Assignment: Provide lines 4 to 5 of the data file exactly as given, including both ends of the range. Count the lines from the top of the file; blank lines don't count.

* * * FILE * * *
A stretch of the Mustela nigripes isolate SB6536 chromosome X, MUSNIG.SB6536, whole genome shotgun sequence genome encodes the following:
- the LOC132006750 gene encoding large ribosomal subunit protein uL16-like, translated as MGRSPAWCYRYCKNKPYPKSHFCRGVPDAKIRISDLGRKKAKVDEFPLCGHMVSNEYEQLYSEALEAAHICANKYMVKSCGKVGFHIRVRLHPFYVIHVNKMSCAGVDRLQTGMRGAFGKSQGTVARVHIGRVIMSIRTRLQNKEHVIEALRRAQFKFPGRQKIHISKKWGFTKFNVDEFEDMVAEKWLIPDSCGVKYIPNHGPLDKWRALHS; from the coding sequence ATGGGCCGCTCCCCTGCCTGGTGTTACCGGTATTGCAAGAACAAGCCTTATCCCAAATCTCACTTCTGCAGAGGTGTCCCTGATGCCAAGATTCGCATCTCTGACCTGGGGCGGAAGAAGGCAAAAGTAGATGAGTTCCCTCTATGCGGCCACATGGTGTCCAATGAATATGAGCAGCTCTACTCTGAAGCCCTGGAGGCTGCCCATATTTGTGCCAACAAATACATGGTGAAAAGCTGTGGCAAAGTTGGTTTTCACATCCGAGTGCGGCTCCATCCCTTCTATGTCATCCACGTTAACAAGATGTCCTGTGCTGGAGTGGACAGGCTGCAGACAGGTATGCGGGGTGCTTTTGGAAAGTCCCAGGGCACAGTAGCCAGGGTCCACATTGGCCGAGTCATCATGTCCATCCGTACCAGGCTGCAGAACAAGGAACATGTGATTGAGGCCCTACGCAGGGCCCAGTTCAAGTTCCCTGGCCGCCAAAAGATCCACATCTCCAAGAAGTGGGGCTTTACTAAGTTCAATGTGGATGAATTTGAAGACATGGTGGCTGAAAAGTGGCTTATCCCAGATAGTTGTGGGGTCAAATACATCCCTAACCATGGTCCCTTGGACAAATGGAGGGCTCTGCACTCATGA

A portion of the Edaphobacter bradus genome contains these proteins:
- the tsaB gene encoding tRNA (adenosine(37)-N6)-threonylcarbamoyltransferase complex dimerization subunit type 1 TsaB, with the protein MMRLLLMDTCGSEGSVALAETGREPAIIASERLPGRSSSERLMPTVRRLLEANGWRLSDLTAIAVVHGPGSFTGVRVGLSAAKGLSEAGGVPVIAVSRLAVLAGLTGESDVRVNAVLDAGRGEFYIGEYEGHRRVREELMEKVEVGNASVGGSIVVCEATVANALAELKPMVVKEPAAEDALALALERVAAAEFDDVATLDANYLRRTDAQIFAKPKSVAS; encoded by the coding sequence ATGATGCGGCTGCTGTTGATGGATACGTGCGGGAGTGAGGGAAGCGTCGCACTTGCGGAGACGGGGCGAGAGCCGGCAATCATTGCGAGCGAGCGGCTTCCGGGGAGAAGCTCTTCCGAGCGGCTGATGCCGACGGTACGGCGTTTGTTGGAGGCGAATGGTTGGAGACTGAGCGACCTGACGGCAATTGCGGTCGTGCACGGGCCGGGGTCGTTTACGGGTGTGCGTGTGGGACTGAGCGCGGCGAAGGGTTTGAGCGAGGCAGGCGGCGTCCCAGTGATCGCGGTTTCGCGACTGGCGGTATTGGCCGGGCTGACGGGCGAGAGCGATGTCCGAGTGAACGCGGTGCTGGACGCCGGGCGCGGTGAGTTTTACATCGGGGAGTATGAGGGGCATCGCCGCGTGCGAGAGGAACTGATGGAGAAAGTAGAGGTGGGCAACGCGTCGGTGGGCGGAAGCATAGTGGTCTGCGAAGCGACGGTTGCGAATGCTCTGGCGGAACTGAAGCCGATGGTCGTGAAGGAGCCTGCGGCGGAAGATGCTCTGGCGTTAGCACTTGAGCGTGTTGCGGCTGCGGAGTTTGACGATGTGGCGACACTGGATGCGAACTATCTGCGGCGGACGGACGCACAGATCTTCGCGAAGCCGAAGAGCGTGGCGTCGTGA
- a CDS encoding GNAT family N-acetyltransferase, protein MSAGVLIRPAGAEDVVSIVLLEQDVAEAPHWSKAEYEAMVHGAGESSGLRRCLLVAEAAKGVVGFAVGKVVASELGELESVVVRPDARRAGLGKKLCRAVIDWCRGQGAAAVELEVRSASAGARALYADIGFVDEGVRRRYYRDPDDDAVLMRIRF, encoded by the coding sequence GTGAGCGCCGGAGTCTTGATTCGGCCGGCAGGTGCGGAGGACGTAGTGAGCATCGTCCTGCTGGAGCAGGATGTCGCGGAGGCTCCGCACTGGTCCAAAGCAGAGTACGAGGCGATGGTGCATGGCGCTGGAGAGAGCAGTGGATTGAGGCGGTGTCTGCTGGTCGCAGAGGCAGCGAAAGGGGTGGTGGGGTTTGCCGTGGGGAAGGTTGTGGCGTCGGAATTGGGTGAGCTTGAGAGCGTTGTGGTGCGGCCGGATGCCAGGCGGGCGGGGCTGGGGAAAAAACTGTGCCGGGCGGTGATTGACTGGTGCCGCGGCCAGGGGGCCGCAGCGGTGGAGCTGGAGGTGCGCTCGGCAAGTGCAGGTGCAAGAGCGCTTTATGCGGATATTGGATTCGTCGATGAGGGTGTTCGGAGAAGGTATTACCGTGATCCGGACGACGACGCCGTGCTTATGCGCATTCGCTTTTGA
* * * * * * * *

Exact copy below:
- the tsaB gene encoding tRNA (adenosine(37)-N6)-threonylcarbamoyltransferase complex dimerization subunit type 1 TsaB, with the protein MMRLLLMDTCGSEGSVALAETGREPAIIASERLPGRSSSERLMPTVRRLLEANGWRLSDLTAIAVVHGPGSFTGVRVGLSAAKGLSEAGGVPVIAVSRLAVLAGLTGESDVRVNAVLDAGRGEFYIGEYEGHRRVREELMEKVEVGNASVGGSIVVCEATVANALAELKPMVVKEPAAEDALALALERVAAAEFDDVATLDANYLRRTDAQIFAKPKSVAS; encoded by the coding sequence ATGATGCGGCTGCTGTTGATGGATACGTGCGGGAGTGAGGGAAGCGTCGCACTTGCGGAGACGGGGCGAGAGCCGGCAATCATTGCGAGCGAGCGGCTTCCGGGGAGAAGCTCTTCCGAGCGGCTGATGCCGACGGTACGGCGTTTGTTGGAGGCGAATGGTTGGAGACTGAGCGACCTGACGGCAATTGCGGTCGTGCACGGGCCGGGGTCGTTTACGGGTGTGCGTGTGGGACTGAGCGCGGCGAAGGGTTTGAGCGAGGCAGGCGGCGTCCCAGTGATCGCGGTTTCGCGACTGGCGGTATTGGCCGGGCTGACGGGCGAGAGCGATGTCCGAGTGAACGCGGTGCTGGACGCCGGGCGCGGTGAGTTTTACATCGGGGAGTATGAGGGGCATCGCCGCGTGCGAGAGGAACTGATGGAGAAAGTAGAGGTGGGCAACGCGTCGGTGGGCGGAAGCATAGTGGTCTGCGAAGCGACGGTTGCGAATGCTCTGGCGGAACTGAAGCCGATGGTCGTGAAGGAGCCTGCGGCGGAAGATGCTCTGGCGTTAGCACTTGAGCGTGTTGCGGCTGCGGAGTTTGACGATGTGGCGACACTGGATGCGAACTATCTGCGGCGGACGGACGCACAGATCTTCGCGAAGCCGAAGAGCGTGGCGTCGTGA
- a CDS encoding GNAT family N-acetyltransferase, protein MSAGVLIRPAGAEDVVSIVLLEQDVAEAPHWSKAEYEAMVHGAGESSGLRRCLLVAEAAKGVVGFAVGKVVASELGELESVVVRPDARRAGLGKKLCRAVIDWCRGQGAAAVELEVRSASAGARALYADIGFVDEGVRRRYYRDPDDDAVLMRIRF, encoded by the coding sequence GTGAGCGCCGGAGTCTTGATTCGGCCGGCAGGTGCGGAGGACGTAGTGAGCATCGTCCTGCTGGAGCAGGATGTCGCGGAGGCTCCGCACTGGTCCAAAGCAGAGTACGAGGCGATGGTGCATGGCGCTGGAGAGAGCAGTGGATTGAGGCGGTGTCTGCTGGTCGCAGAGGCAGCGAAAGGGGTGGTGGGGTTTGCCGTGGGGAAGGTTGTGGCGTCGGAATTGGGTGAGCTTGAGAGCGTTGTGGTGCGGCCGGATGCCAGGCGGGCGGGGCTGGGGAAAAAACTGTGCCGGGCGGTGATTGACTGGTGCCGCGGCCAGGGGGCCGCAGCGGTGGAGCTGGAGGTGCGCTCGGCAAGTGCAGGTGCAAGAGCGCTTTATGCGGATATTGGATTCGTCGATGAGGGTGTTCGGAGAAGGTATTACCGTGATCCGGACGACGACGCCGTGCTTATGCGCATTCGCTTTTGA